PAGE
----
17 Reasons Not to Move to Springville, Utah (Voted by the locals!)

Springville, Utah, also known as Art City, is a growing town in Utah County with an old town charm that draws in outsiders, but locals in this city have several complaints and reasons why you should NOT move here.

If you’re thinking of moving to Springville, Utah, here is a list of 17 cons to living in this city that you should consider before doing so. Just know that if you continue reading, you may change your mind about moving to Springville.

1. The City is Too Crowded

Many locals of Springville and the surrounding cities complain that Springville is too crowded, both on its roads and in its public spaces.

There was a time when surrounding cities like Spanish Fork and Mapleton didn’t have a Walmart, so the Springville Walmart was overcrowded at all times. Now, even after the Spanish Fork Walmart was built, the Springville Walmart still experiences overcrowded store lanes and long lines at checkout that slow down your shopping experience and make you extremely frustrated.

While there are plenty of parks and museums and old stores to explore and spend time in, they still don’t accommodate the high population and amount of people who want to spend their leisure time outside of the home.

At Springville Reservoir, where locals go to lay on the sand, fish, go kayaking, or swim, there is almost nowhere to sit as every inch of the beach is occupied and the water is full of people.

2. Too Much Traffic and Too Many Bad Drivers

The roads in Springville, according to locals and visitors, are constantly backed up with bumper-to-bumper traffic. Drivers follow too close and cut each other off so regularly that it almost seems like you have to fight for your life on the road.

While this activity is common for much of Utah, the highly dense population makes close calls more common, especially in higher populated areas.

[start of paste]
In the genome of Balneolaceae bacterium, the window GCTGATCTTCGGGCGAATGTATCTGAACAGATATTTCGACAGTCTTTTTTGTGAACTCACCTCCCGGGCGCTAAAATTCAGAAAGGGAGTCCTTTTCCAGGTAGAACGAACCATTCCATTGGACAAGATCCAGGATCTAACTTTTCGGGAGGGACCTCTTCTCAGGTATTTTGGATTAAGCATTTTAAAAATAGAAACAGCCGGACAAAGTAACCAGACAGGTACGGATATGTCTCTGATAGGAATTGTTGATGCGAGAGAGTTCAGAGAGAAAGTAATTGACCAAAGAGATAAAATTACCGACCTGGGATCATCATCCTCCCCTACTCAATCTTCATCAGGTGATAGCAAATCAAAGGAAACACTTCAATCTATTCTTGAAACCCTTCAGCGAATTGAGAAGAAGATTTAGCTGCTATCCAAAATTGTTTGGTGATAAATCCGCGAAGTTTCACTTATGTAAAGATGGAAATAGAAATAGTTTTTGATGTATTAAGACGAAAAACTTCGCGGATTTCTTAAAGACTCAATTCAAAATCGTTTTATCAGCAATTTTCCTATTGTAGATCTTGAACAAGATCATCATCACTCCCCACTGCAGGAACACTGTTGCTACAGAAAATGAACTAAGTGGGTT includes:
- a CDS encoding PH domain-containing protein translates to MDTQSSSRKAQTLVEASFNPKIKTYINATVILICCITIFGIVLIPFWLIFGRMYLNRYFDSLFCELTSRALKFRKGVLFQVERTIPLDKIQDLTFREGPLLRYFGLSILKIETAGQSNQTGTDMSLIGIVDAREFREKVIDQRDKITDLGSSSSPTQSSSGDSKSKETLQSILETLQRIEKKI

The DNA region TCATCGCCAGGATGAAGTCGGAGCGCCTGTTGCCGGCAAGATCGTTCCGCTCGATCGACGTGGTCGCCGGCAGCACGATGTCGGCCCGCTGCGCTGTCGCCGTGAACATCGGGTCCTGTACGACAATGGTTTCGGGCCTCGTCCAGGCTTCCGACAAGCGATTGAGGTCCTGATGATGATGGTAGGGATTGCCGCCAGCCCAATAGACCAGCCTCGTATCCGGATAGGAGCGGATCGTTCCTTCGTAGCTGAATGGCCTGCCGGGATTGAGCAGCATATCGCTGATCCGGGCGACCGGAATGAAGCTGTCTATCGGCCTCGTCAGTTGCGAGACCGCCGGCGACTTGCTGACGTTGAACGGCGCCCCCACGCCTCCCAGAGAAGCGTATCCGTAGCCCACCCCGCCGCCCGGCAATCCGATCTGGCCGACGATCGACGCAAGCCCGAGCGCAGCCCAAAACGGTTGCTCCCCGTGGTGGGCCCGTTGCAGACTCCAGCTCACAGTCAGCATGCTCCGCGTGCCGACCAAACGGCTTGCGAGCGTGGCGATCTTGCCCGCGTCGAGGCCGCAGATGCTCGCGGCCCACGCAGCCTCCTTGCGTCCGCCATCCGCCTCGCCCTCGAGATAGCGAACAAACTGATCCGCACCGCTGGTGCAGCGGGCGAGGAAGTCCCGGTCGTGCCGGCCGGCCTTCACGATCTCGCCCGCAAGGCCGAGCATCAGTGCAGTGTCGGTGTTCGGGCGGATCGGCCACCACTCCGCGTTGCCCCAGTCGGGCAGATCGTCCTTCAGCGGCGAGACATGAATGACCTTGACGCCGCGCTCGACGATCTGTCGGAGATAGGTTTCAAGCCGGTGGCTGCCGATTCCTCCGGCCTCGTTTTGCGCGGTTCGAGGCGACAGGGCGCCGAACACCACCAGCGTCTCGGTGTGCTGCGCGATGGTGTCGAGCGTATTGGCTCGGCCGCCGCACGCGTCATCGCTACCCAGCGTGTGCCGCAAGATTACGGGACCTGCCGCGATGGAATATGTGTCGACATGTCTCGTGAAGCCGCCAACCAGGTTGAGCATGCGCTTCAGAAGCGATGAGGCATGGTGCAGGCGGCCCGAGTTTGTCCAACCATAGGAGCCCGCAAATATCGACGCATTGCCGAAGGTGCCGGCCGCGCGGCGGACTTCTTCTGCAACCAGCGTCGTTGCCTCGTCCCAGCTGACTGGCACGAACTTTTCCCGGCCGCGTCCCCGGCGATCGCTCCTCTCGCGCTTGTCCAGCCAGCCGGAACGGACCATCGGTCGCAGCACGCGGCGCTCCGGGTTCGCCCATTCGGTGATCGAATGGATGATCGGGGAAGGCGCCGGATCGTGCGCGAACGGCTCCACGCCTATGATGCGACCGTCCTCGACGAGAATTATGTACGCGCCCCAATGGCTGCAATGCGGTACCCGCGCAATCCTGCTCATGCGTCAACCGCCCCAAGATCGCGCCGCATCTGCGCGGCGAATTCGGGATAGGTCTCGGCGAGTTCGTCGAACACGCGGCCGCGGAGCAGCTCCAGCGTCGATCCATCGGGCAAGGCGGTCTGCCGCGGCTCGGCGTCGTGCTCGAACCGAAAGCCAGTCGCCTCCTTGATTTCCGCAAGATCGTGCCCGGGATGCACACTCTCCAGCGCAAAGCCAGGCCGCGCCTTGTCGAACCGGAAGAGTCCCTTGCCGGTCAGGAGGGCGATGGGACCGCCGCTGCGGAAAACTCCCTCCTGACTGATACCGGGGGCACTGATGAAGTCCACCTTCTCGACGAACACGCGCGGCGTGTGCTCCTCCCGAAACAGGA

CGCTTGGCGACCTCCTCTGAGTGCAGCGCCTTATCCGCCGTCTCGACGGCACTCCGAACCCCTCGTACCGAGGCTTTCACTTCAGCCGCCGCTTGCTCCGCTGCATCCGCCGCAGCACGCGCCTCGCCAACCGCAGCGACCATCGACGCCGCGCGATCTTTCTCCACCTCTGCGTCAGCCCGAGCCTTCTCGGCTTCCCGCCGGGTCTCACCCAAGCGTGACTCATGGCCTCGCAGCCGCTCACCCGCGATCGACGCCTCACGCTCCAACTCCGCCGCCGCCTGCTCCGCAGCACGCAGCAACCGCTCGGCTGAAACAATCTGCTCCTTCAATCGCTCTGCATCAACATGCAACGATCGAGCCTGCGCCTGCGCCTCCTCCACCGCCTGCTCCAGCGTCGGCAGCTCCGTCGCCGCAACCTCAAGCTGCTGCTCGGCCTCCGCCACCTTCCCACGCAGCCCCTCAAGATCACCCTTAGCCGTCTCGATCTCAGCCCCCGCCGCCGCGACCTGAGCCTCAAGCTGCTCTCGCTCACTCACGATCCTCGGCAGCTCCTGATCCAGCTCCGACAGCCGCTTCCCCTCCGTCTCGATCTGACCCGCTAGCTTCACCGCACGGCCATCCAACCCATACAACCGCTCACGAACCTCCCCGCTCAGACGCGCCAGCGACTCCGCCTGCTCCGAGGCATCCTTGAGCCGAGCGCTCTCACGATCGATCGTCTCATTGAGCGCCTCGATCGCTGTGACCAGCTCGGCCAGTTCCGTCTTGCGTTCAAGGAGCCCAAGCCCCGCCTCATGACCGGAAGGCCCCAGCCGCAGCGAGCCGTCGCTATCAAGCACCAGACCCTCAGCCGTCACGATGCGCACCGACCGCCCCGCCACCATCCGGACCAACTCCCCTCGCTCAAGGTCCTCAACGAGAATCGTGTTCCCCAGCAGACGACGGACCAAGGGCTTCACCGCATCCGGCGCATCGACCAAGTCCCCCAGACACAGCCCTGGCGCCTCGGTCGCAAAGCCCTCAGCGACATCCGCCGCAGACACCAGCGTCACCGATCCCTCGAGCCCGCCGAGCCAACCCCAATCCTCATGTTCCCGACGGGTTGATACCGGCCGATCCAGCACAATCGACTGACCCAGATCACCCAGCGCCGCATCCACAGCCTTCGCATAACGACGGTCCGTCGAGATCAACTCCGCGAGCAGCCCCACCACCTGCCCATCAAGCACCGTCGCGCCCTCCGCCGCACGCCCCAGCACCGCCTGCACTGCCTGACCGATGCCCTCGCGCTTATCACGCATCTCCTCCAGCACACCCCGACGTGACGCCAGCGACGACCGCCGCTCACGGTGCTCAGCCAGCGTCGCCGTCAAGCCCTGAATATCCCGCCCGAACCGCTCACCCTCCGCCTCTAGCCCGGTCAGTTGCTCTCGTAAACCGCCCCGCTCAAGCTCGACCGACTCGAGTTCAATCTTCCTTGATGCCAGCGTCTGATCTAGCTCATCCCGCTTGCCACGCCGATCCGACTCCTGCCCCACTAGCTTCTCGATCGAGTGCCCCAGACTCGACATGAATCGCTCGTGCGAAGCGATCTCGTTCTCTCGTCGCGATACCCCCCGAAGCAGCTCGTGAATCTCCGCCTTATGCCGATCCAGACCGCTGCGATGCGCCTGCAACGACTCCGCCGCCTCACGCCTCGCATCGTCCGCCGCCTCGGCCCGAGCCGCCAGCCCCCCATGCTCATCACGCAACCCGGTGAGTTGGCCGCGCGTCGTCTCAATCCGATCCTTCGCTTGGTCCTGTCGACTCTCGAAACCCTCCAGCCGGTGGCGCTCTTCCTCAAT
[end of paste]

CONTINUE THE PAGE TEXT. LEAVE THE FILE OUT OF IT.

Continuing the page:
3. Higher Crime Rate Than Neighboring Cities

Particularly within the downtown areas along Main Street and Center Street, Springville has a crime rate of 13 per 1,000 peopleOpens in a new tab..

While the crime rate in Springville is average for Utah and low for the United States in general, if you are choosing which city to live in based on safety, Mapleton will be your best bet.

4. Property Costs Are Higher Than Most of Utah

While the cost of living in Springville is within the average for Utah, it is high in comparison to the average cost of living in most of the United States. The cost of owning and renting a property in Springville, on the other hand, is high in comparison to most of Utah.

For example, the average monthly cost to rent a 3-bedroom home in Springville is $1,500 as opposed to the Utah average of $1,200 per month for a 3-bedroom home. Only about 69% of adult residents own a home, so just over 30% of residents are living in rentals.

5. Limited Public Transportation

HUDSON, OH – JULY 28, 2018: Main St. cafes, shops, and businesses come to life on a Saturday morning in this charming northeast Ohio village.

Most major cities in Utah utilize Utah Transit Authority’s bus, train, and public transit system. Springville has a total of 7 bus stops throughout its entirety, each of which is clustered along main street and downtown Springville. So, if you want to get from one end of main street to the other end without walking or driving, the bus is an option, but it won’t take you anywhere east or west of Springville.

While Provo isn’t too far from Springville, it doesn’t run through Springville. If you need to get to Salt Lake City, Ogden, or somewhere in between by train, you will need to drive to the Provo Station or take the bus to the Orem station, as Springville buses do not stop at the Provo train station.

6. No Movie Theaters

If you want to take your family or friends out to see a movie at a local theater without having to get on the freeway, you are out of luck. There are no movie theaters in Springville, and the closest theaters are the Cinemark in Provo or the Cinemark in Spanish Fork.